One of the more dramatic real historical entertainments is the Duchess of Richmond’s ball in Brussels at which Wellington learned that Napoleon had stolen a march on him. Soldiers left the dance floor to join their regiments. The duchess’s ball has been brought to vivid life in a number of novels–by Thackery in Vanity Fair, by Georgette Heyer in An Infamous Army, by Bernard Cornwell in Waterloo. I had the fun of writing about it myself in Shores of Desire (what could be a better setting for drama? all the characters together as they receive news that will change all their lives in myriad ways). I’d love to use the Duchess of Richmond’s ball in a Charles & Mélanie book some day, either in flashback or in another prequel.

Balls and parties an also be a way for a writer to introduce the reader to an array of characters and to their world. Edith Wharton does this brilliantly in the opening The Age of Innocence. You get a sense of the world of the Archers and Wellands in a way you wouldn’t in small scenes and the ripples in that world caused by Ellen’s return from the Continent come through vividly.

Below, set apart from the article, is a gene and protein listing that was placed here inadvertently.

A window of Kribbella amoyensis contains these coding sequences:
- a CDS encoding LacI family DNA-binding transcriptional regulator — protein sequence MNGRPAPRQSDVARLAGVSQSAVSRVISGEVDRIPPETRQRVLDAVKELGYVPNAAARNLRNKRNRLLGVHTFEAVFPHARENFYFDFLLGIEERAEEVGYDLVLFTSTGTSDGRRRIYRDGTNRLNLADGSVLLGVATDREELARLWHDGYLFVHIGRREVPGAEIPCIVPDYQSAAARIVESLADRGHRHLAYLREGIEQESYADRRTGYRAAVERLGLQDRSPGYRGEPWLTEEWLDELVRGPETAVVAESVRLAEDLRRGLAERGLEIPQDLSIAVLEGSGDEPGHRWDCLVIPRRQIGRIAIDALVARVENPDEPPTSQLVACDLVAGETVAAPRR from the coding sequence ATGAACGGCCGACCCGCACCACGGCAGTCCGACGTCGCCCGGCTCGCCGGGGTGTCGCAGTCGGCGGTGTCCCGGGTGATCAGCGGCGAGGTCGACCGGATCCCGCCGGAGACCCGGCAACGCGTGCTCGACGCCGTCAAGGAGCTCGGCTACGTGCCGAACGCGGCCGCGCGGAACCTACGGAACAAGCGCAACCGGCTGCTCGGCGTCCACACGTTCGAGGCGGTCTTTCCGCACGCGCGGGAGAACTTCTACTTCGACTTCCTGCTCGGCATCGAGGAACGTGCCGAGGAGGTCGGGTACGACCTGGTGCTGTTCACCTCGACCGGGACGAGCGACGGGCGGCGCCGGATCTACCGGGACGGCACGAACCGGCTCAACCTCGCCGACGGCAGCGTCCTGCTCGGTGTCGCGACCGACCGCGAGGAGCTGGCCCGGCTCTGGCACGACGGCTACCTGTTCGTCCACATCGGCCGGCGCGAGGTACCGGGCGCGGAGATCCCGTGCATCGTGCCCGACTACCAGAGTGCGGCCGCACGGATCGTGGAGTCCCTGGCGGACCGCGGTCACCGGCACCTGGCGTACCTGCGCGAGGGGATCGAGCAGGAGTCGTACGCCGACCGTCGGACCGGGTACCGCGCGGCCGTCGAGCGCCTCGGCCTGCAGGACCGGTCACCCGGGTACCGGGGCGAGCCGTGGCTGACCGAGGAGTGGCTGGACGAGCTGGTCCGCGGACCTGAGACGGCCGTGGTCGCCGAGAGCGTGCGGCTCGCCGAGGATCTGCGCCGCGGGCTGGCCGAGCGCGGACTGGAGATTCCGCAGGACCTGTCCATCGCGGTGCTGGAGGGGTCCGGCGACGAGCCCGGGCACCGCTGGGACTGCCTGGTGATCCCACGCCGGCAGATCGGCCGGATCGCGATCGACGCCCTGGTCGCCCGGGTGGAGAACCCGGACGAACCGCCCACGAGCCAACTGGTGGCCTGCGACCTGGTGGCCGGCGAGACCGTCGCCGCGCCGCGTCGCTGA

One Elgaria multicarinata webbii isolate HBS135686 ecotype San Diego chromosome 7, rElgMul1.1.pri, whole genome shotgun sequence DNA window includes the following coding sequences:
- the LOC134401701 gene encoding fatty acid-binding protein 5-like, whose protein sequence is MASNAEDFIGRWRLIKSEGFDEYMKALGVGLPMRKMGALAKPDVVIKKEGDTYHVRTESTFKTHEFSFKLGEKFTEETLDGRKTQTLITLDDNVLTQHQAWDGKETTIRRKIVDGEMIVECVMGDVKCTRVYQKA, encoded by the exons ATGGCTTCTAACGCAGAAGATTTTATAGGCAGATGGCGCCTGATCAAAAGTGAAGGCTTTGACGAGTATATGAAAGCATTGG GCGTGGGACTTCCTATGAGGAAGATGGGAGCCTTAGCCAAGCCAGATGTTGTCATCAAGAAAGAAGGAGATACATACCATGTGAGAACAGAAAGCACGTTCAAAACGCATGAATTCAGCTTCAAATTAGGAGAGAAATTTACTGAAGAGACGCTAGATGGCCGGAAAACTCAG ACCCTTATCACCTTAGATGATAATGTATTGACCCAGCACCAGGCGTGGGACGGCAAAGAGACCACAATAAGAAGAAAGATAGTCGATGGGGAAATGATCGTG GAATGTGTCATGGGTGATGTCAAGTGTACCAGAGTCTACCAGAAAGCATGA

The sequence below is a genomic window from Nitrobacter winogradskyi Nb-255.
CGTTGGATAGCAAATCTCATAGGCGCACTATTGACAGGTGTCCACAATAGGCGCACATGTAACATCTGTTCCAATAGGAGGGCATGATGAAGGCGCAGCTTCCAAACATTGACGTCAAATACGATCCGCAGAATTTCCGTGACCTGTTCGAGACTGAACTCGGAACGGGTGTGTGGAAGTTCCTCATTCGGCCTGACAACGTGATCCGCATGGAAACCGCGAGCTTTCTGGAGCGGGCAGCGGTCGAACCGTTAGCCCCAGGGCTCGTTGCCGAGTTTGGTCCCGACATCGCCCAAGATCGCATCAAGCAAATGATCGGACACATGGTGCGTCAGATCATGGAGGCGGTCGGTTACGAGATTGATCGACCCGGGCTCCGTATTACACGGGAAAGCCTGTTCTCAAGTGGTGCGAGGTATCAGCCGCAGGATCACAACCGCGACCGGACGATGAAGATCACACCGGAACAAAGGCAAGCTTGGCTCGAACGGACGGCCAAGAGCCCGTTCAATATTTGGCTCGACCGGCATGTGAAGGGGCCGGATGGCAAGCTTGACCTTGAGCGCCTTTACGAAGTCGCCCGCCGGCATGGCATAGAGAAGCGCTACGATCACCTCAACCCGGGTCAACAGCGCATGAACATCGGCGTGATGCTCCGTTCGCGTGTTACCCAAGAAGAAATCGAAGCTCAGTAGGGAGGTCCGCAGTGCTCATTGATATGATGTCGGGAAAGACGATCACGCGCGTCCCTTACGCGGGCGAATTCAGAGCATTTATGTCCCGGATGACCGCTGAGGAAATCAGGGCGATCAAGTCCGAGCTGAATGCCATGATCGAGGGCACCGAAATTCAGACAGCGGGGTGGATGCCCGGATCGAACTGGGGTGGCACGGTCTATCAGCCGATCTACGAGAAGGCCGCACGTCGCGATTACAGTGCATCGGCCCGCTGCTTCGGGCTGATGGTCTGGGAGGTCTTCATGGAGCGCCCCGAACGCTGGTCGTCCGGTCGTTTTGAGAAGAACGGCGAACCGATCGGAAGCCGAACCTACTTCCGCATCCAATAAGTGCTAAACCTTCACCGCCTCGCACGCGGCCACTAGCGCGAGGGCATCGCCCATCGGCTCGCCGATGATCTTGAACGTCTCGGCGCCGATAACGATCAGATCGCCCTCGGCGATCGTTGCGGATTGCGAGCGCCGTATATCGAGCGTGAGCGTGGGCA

Secrets of a Lady opens with Charles and Mel returning from a ball, but after that has no scenes set at social gathering. I deliberately wanted to pull Charles and Mélanie out of the jewel box world represented by the Esterhazy ball they’ve attended before the book opens. Beneath a Silent Moon, on the other hand, opens with the Glenister House ball. Inspired by a number of memorable book openings (notably the one from The Age of Innocence) I wanted to set up the various characters and the world of the Glenister House set. And I wanted to show the difficulties both Charles and Mel are having adjusting to London society and the strain that that’s putting on their marriage.

Do you have some favorite scenes from balls or other parties in books? Writers, do you like writing scenes set at parties? What are some of the challenging of writing scenes in which one has to juggle a number of characters and plotlines?

In keeping with the theme, in this week’s Fraser Correspondence addition, Mélanie gives Gisèle (newly married and in Scotland) an account of a ball Lady Frances has given.